The art of Business Directory Matching

A business directory is a list of companies in a given area and perhaps a given industry. One very useful type of such a directory related to data quality is a list of all companies in a given country. In many countries the authorities maintains such a list, other places it’s a matter of assembling local lists or other forms of data capture. Many private service providers offer such lists often with added information value of different kinds.

If you take the customer/prospect master table from an enterprise doing B2B in a given country one should believe that the rows in that table would match 100% to the business directory of that country. I am not talking about that all data are spelled exactly as in the directory but “only” about that it’s the same real world object reflected.

neural1During many years of providing solutions for business directory match and tuning these as well as handling such match services from colleagues in the business I have very, very seldom seen a 100% match – even 90% matches are very rare.

Why is that so? Some of the reasons – related to the classic data quality dimensions – I have stumbled over has been:

Completeness of business directories varies from country to country and between the lists provided by vendors. Some countries like those of the old Czechoslovakia, some English speaking countries in the Pacifics, the Nordics and others have a tight registration and then it is less tight from countries in North America, other European countries and the rest of the world.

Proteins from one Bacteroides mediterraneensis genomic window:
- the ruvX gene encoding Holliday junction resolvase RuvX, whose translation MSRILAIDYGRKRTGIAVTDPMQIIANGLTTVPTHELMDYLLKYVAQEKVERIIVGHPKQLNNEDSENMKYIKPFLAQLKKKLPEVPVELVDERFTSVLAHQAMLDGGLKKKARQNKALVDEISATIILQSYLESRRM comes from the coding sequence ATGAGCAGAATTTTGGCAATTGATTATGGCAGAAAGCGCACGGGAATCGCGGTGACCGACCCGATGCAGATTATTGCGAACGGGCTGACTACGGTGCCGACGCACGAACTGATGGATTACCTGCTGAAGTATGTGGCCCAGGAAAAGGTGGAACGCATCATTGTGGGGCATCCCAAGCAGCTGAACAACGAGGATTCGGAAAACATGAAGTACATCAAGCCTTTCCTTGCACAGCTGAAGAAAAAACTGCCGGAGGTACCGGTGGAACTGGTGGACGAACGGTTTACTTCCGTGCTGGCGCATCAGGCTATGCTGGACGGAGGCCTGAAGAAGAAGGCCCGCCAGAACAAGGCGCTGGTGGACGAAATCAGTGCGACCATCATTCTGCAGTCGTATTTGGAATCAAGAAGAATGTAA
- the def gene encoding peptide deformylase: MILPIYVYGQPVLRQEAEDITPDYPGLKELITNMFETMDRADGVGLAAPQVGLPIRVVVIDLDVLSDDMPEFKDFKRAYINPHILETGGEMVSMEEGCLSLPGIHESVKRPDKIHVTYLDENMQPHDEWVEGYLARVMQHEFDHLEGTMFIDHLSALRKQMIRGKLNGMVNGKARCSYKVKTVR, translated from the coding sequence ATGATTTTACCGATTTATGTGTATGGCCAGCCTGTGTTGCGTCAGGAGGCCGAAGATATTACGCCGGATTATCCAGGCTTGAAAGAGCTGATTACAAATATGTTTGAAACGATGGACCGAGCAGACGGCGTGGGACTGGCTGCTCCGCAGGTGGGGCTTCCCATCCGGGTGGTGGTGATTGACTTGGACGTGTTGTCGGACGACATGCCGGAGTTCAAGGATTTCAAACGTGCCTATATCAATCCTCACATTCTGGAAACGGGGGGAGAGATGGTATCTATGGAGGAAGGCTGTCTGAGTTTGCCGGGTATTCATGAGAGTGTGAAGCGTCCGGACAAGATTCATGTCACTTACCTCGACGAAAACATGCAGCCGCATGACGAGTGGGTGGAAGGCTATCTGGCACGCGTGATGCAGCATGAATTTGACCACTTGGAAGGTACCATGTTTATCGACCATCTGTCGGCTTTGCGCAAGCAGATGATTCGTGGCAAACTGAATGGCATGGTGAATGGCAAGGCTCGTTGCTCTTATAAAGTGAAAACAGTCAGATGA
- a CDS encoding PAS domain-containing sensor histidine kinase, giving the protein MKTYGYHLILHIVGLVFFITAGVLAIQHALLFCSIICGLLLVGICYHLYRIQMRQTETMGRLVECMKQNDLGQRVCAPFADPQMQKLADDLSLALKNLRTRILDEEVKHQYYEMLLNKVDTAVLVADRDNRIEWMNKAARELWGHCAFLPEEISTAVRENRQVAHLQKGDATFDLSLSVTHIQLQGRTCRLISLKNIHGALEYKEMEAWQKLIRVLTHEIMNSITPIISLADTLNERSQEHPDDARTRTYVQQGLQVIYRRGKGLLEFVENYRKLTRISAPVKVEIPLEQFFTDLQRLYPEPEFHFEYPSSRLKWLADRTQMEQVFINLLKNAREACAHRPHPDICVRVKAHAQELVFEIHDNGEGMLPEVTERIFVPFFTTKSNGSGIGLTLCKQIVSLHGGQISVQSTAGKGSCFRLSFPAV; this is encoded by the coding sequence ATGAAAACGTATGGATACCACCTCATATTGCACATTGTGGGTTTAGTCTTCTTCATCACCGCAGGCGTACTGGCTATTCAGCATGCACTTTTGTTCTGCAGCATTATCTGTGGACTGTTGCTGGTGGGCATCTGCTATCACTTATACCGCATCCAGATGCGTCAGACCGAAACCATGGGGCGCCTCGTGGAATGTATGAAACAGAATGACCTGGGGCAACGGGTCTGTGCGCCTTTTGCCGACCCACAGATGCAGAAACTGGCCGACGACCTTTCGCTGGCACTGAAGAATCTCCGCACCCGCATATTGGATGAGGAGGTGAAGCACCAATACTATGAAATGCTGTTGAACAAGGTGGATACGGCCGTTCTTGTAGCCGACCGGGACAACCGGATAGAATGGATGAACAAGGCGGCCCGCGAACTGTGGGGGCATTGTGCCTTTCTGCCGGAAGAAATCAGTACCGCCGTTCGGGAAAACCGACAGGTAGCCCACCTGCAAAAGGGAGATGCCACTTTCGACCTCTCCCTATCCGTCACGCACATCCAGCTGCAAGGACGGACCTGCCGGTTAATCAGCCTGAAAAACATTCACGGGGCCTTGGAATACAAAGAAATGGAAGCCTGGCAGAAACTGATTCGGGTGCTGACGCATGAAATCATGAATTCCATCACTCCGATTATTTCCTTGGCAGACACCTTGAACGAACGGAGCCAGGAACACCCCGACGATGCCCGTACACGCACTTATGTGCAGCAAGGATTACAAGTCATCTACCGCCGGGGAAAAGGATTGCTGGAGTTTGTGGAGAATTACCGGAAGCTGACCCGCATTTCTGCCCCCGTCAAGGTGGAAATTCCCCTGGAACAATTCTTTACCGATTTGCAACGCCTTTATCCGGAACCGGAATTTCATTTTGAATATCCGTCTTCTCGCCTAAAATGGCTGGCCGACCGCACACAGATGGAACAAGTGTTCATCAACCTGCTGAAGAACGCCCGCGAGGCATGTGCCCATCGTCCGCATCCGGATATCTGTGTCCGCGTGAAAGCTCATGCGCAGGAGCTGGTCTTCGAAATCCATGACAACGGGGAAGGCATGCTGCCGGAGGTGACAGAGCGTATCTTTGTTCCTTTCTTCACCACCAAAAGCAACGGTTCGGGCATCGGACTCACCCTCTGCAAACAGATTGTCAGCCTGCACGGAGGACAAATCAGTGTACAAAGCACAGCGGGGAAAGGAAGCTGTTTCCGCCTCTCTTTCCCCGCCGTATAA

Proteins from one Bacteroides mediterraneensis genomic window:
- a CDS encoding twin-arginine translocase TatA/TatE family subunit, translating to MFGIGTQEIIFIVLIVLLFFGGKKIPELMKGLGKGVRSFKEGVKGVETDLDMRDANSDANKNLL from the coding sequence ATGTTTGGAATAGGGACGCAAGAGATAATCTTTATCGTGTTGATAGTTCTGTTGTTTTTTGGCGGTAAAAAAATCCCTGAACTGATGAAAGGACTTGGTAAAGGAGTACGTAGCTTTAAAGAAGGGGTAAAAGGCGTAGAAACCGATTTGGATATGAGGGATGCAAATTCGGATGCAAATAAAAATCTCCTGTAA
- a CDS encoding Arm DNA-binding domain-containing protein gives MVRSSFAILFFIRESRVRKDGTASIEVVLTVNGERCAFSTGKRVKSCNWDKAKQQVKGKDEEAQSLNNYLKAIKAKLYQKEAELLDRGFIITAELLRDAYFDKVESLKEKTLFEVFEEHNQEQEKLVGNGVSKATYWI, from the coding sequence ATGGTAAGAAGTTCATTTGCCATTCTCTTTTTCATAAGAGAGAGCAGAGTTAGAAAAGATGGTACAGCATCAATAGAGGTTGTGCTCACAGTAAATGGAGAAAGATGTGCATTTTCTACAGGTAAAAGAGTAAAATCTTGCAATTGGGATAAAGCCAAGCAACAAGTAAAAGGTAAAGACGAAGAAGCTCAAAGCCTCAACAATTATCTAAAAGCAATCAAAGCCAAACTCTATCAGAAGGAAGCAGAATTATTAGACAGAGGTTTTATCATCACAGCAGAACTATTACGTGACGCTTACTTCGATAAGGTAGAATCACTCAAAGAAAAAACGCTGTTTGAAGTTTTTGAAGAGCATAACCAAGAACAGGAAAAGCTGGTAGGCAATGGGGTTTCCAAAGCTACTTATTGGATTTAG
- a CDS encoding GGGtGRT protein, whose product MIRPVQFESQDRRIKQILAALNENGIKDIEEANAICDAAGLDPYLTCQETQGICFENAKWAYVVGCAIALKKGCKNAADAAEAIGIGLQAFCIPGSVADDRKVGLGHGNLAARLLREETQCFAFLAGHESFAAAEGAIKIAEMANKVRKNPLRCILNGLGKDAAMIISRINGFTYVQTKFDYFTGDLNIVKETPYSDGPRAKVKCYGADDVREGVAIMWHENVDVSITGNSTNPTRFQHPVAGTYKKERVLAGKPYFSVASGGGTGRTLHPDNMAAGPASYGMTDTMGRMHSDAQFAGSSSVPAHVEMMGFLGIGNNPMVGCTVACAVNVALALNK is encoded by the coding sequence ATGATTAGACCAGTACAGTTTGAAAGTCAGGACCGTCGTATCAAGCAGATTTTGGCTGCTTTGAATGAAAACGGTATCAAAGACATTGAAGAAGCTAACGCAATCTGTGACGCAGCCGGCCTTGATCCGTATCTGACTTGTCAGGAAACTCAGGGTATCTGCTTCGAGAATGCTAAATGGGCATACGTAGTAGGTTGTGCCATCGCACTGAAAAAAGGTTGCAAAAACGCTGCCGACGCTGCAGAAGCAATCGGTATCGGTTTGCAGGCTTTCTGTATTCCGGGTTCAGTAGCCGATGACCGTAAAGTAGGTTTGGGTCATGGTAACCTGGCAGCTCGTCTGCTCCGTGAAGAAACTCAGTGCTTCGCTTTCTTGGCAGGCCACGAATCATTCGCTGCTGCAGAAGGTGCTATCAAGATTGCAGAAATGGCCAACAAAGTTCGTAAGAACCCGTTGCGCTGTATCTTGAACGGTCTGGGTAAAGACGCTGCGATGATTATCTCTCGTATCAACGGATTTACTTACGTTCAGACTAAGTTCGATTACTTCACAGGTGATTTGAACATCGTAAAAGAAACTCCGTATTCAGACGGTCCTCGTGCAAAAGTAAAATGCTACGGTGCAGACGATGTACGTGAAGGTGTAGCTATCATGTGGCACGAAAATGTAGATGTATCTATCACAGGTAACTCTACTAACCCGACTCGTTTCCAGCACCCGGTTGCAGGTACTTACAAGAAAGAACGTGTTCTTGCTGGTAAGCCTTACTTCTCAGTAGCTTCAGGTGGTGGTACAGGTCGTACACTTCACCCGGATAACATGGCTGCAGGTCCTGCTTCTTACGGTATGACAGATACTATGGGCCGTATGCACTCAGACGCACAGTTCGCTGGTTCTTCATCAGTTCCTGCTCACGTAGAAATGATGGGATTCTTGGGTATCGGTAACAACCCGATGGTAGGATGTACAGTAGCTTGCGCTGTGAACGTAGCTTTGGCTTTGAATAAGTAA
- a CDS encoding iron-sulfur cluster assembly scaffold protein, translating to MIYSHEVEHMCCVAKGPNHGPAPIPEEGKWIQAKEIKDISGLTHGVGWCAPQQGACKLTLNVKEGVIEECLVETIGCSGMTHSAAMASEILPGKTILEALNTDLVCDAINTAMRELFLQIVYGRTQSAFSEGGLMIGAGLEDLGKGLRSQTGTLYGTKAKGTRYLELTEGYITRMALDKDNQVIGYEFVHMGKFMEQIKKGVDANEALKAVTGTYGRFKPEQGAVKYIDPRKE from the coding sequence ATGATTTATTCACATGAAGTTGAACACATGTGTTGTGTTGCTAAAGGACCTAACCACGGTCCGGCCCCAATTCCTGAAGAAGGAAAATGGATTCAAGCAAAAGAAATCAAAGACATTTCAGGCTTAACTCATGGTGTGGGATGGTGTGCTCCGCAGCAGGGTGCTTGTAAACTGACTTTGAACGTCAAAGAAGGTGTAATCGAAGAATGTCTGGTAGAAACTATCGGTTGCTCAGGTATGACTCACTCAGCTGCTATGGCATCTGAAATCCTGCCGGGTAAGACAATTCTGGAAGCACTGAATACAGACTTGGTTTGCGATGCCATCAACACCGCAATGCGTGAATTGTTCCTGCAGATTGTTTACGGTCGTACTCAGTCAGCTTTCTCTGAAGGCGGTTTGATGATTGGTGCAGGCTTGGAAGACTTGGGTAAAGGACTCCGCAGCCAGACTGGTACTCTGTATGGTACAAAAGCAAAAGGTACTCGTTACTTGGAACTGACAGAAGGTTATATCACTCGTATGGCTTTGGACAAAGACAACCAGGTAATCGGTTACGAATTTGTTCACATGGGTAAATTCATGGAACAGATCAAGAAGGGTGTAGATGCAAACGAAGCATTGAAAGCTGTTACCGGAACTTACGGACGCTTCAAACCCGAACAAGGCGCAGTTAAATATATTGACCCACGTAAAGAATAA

Actuality in business directories also differs a lot. Also it is important if the business directory covers dissolved entities and includes history tracking like former names and addresses. Then take the actuality of the customer/prospect table to be matched and once again the time dimension has a lot to say.

Validity, accuracy, consistency both concerning the directory and the table to be matched is a natural course of mismatch. Also many B2B customer/prospect tables holds a lot of entities not being a formal business entity but being a lot of other types of party master data.

Uniqueness may be different defined in the directory and table to be matched. This includes the perception of hierachies of legal entities and branches – not at least governmental and local authority bodies is a fuzzy crowd. Also different roles as those of a small business owner makes challenges. The same is true about roles as franchise takers and the use of trading styles.

Then of course the applied automated match technique and the human interaction executed are factors of the resulting match rate and the quality of the match measured as frequency of false positives.

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